Saturday, April 28, 2007

"The paramedic called the press and sold me like a loaf of bread." - Charlie Sheen

A friend highly recommended Joan Didion’s Year of Magical Thinking, and several book bloggers had intriguing things to say about it, including Doppelganger over at Fifty Books who called it “great and terrible.” (Which she meant in the best way possible.) It’s a compact, attractive little book, and the first couple sentences were interesting enough, so I checked it out and brought it home and it sat in my bedside basket for a couple weeks before my friend who recommended it in the first place asked if I had read it yet.

I had not.

I went home that night and crawled into bed with it.

I read a few chapters.
I skipped around the book and read bits and pieces, here and there.
I stopped to look up what John Gregory Dunne had written.
I put it down and have not picked it up again, nor will I.

My father died of a heart attack when I was teenager.
He’d had some heart trouble, and was on medications for high blood pressure (which I found out much later he’d stopped taking because filling the prescriptions was so expensive), but he also walked miles and miles each week, disappearing on Sundays after church often till dinnertime.

I was working at my part-time job at The Gap the evening he came home after a fruitless visit to fix some error on his driver’s license and collapsed in the living room smack in the middle of complaining about the inefficient morons who ran New Jersey’s DMV.

I drove home as quickly as I could, and I recall – but this CAN’T be right, they must have left by then – following the ambulance to Cooper Hospital.

I do – pretty accurately, I think - recall seeing him after they’d declared him dead, still and cold on a hospital gurney, looking old, and helpless without his glasses. I recall coming home to a living room littered with paramedic paraphernalia, which I think my sweet boyfriend cleared up. I recall my mom picking out a casket lined in blue “because he always looked so nice in blue.” We three kids made merciless fun of my mom for years about the little seagulls embossed on the inside of the coffin lid, accompanied by the caption, “Going Home.” (Yes, we were and are rotten children. We also pestered her for not burying him in his horrible, beloved Jolly Green Giant suit.)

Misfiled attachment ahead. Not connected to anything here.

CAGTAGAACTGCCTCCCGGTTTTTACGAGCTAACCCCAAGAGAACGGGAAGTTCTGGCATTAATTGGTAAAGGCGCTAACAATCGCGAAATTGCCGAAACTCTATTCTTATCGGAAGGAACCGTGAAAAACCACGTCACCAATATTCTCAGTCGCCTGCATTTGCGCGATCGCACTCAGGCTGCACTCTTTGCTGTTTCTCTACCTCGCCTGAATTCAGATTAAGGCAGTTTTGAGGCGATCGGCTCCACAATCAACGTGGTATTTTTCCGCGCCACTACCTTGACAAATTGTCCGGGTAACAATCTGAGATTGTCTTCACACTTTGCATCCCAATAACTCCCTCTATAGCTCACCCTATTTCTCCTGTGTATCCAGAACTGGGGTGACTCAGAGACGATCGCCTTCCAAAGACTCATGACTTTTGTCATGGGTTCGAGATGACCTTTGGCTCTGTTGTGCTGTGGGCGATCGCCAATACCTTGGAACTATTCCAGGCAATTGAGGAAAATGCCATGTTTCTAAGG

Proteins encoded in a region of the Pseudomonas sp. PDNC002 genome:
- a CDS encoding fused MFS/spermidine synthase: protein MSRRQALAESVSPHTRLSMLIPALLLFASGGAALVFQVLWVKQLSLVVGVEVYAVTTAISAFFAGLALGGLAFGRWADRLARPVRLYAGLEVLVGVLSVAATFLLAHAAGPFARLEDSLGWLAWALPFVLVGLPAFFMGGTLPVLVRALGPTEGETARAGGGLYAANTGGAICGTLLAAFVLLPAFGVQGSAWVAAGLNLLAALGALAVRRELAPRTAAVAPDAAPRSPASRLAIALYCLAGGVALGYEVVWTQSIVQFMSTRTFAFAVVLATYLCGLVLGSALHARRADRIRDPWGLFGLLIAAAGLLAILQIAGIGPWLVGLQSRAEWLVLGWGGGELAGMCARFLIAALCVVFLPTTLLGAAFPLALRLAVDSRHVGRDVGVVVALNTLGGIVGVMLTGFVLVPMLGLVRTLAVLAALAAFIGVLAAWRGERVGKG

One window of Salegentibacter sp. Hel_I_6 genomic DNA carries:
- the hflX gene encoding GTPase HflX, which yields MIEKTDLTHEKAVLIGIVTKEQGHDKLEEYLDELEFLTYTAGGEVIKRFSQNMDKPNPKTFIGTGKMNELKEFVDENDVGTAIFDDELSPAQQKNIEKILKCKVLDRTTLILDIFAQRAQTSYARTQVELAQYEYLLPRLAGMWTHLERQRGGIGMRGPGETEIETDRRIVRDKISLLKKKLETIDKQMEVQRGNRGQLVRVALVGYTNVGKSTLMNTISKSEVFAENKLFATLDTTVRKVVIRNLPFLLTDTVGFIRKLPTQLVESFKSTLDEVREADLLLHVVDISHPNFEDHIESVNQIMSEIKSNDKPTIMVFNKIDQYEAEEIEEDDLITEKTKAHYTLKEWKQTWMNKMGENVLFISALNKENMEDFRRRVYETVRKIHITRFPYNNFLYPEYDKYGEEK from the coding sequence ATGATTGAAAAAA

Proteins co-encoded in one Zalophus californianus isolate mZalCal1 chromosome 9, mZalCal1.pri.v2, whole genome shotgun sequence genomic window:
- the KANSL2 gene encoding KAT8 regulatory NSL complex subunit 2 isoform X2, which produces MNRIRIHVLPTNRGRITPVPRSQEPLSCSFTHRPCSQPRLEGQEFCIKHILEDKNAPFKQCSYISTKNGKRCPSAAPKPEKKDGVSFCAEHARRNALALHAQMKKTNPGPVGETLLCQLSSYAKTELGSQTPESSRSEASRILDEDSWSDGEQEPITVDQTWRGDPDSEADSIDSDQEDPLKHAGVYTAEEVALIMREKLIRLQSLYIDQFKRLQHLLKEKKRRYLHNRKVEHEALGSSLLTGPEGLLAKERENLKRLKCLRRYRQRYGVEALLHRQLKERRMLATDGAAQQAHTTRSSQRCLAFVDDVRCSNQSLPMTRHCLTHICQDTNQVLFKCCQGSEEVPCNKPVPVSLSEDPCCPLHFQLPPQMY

So I can’t – won’t – read Year of Magical Thinking. It cuts a little too close to the bone for me. It’s been twenty years since my father’s death, and I don’t want to be reminded of the excruciating details. I don’t want to think about that night, or how we got through it. I don’t want to think about what my dad’s death did to my mother, or what it did to the rest of my thirteen-year-old brother’s childhood. I especially don’t want to think about what it did to my dad, someone who’d worked like a fiend for all his life, who tried very hard to be a good person but at the same time was crotchety and irascible and drove us all nuts occasionally, someone who I am sure thought he’d live to see his children grow up and marry and have children of their own, just like we all hope and expect.

And while I am sorry for Didion’s pain and suffering, I can’t relive my grief alongside hers. I don’t want to. I’m sure it’s a lovely book, that she is an exquisite writer. I will go read Slouching towards Bethlehem instead.


Sarah Louise said...

It's for the same reason I can't watch certain movies where the protagonist has mental breakdowns.

I'm sorry, BB. And it is so hard to explain to someone why you can't/won't read that book. But you did it with grace. Here's a "I'm in your corner."

I think my dad says it best. If asked has he seen the Godfather, he says, I saw the play (growing up in Hackensack, several of his newspaper route customers were, well...)

I haven't read Slouching yet...I think I tried to read Year a while back and for other reasons tossed it aside.

Cold comfort, my words, I'm sure.



blackbird said...

you know
I know

I could never read it...I had a hard enough time reading this.

Anonymous said...

Awww, luvvie. My heart hurts for you and your brothers.
Loretta (LC)

Kathy said...
This comment has been removed by the author.
Kathy said...

I always knew I would never read this book for reasons that are very similar to yours. I love Joan Didion but I can't read that book. Slouching Towards Bethlehem was wonderful from what I remember -- I read it a really long time ago.

nutmeg said...

I did read it and I know I would not have if it cut anywhere near the bone. So I know what you are saying and am very sorry to read of the loss of your dad and its repercussions.

Something of interest that Didion mentios is a TV drama called Tenko about women prisoners of war of the Japanese after the fall of Singapore in WWII - I have subsequently watched the first series an really liked it.

Caro said...

I'm sorry you lost your Dad in such an awful way.

I can understand perfectly why you wouldn't want to read a book that reminded you of it.

MsCellania said...

Aw, BB, that's so so sad for you and your family that your daddy passed so young.

Of course you could not read that book. And maybe never will.

Major Bedhead said...

I can understand perfectly why that would cut too closely. I can't watch Steel Magnolias anymore. The daughter dies of complications from type 1 diabetes and the one and only time I saw it after O's diagnosis, I cried, hard, because it scares the shit out of me.